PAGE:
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International Dateline

The Student News Site of Washington International School

International Dateline

The Student News Site of Washington International School

International Dateline

Biking DC: a Veteran’s Guide to the DC Area’s Best Rides


DC is a car city–we all know it. The traffic is, in some places, one of the country’s worse, and anyone can testify that downtown in the evening is a mess. But what if we didn’t have to spend all our travel time boxed into large, vapor-emitting metal cans? Guess what–we don’t.

Since the beginning of the year, most of my shorter distance travels have been by bike, a form of transportation which, since the beginning of public programs supporting its distribution, has gained a lot of attention as a cleaner and healthier alternative to driving. For me, commuting between school and home takes around fifteen minutes, and I use this time both for exercise and entertainment. DC, with its capital bike share programs and general biker-friendly quality, is excellent for anyone seeking to use a bike as a means of transportation and exploration. With the arrival of summer and optimum biking season, getting out (if the IB lets you) is a must. Below is a list of the five best bike rides I have experienced around town, from the short and scenic to the long and hard.

  1. Capital Crescent Marathon (26 miles)

For those seeking a long, easy ride through some interesting scenery (a one-day outing during the weekend, perhaps), this journey is a must. Starting from Georgetown, riders follow the Capital Crescent Trail, which skirts around the DC side of the Potomac for around 8 miles, then turn, passing through Bethesda towards Silver Spring, where the trail meets its end. Those with a sense of adventure however, will reach the terminus and turn back towards the Rock Creek trail, for a more entertaining pedal towards the home, making their way along the creek and to Connecticut Avenue. Expect beautiful forest scenery at the start and end, interrupted by a tasty lunch at Bethesda Row, and finishing with a snack at one of Connecticut’s “froyo” shops as a final reward.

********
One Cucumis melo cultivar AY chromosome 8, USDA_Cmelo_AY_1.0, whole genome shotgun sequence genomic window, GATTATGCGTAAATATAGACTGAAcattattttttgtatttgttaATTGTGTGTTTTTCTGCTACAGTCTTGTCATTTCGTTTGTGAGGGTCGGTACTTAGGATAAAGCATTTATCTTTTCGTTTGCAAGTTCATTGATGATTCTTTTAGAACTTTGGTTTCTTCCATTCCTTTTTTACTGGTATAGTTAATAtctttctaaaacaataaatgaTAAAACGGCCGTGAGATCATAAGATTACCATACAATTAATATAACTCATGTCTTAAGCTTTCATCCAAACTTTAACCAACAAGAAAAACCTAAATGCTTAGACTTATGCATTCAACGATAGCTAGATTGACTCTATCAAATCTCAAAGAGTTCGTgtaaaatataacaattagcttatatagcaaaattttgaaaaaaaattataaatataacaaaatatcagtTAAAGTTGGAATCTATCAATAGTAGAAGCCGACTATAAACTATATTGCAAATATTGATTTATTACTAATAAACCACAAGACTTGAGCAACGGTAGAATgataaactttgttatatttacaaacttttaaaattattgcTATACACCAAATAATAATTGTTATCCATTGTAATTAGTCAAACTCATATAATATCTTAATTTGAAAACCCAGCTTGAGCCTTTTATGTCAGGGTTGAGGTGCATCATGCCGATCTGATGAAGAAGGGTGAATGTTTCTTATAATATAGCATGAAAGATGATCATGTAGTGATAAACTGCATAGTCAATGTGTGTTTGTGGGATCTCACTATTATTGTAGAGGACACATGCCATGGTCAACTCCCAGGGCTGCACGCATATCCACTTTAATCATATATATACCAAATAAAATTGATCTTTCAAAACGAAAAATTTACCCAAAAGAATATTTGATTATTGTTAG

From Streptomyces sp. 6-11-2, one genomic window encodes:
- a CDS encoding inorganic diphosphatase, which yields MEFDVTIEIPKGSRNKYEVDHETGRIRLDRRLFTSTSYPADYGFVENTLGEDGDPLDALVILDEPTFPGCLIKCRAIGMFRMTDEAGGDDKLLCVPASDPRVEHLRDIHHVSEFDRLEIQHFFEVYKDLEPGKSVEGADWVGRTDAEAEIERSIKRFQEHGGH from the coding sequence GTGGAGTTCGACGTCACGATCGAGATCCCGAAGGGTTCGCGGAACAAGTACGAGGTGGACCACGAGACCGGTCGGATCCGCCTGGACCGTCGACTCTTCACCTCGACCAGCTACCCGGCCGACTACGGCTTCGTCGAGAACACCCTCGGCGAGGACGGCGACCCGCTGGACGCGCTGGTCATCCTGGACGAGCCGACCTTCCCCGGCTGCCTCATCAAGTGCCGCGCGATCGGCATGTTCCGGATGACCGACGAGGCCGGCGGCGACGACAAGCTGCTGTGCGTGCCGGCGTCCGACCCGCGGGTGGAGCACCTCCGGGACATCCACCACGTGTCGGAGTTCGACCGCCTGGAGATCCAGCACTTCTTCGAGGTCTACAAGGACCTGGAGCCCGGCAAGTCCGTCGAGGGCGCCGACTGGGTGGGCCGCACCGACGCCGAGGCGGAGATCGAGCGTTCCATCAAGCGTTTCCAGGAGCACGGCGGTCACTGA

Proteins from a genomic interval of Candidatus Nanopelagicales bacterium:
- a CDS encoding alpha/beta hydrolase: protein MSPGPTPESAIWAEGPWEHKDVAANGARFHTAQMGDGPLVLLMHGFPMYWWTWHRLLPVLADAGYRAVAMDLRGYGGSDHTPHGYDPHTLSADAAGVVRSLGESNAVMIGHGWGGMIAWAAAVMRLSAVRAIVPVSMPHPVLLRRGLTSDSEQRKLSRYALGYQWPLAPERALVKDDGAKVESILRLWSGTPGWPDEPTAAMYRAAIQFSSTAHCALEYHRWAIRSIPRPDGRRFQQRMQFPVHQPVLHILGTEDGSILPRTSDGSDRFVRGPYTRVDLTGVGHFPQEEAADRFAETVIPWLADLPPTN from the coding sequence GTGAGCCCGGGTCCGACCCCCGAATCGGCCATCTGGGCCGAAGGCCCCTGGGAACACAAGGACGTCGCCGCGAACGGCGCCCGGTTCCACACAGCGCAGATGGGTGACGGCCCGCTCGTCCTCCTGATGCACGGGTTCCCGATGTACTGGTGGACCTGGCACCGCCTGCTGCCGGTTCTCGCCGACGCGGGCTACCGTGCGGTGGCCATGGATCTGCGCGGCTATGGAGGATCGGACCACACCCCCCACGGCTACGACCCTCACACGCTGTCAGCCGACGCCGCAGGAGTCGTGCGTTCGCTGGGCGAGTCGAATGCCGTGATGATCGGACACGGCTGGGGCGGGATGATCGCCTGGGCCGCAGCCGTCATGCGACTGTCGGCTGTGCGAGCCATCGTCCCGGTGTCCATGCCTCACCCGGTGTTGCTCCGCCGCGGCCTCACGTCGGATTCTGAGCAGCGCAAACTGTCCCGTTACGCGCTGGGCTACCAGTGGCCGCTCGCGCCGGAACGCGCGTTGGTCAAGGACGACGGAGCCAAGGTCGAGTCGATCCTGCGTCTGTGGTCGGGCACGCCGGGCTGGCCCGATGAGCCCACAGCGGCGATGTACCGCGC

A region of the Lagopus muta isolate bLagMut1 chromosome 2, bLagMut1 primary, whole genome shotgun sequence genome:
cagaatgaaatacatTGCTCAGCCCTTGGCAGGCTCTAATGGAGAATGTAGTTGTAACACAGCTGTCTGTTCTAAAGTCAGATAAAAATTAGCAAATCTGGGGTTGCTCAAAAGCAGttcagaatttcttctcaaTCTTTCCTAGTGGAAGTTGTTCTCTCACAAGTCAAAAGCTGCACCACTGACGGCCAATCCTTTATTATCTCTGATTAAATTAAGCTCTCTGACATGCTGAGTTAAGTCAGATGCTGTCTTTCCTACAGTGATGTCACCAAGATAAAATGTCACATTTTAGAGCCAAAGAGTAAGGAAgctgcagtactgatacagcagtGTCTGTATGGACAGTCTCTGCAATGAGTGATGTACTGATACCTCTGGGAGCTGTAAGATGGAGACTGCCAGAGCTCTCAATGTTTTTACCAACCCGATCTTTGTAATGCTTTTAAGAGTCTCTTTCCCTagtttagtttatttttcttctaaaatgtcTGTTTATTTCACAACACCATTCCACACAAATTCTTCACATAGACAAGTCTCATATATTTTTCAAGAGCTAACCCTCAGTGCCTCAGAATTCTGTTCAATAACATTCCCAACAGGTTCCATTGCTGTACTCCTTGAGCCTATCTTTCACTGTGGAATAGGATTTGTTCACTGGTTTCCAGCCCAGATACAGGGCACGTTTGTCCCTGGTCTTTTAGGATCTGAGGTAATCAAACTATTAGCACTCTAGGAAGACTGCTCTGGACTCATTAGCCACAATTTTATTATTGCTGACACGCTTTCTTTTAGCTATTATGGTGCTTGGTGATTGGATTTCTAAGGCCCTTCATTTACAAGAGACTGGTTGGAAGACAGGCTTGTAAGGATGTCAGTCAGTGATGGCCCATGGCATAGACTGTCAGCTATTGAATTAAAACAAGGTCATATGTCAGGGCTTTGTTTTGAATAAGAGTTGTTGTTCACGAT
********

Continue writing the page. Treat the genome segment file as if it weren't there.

The scenery around the Capital Crescent Trail is especially beautiful in the fall. Photo credit: Maxime Rotsaert

    2)   Great Ride to Great Falls (30 miles)

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This ride is fairly difficult if done at speed and takes around three hours, but the scenery, especially the falls, is entirely worth it. Start at the end of the Chesapeake and Ohio Canal in Georgetown and simply follow the path, progressing at around ten miles an hour to arrive in ninety minutes. Riders can explore the canal, enjoying the beautiful water locks, houses, waterwheels, and more. The scenery is beautiful throughout and can be enjoyed year round, from the lively buds of spring to the quiet beauty of winter. The only tips I recommend prospective riders should heed are the importance of using a bike with large tires, due to the gravelly nature of the path, and to beware of the occasional narrowings of the trail, which nearly cost me a fall into the canal. Altogether a very enjoyable ride, and probably my personal favourite.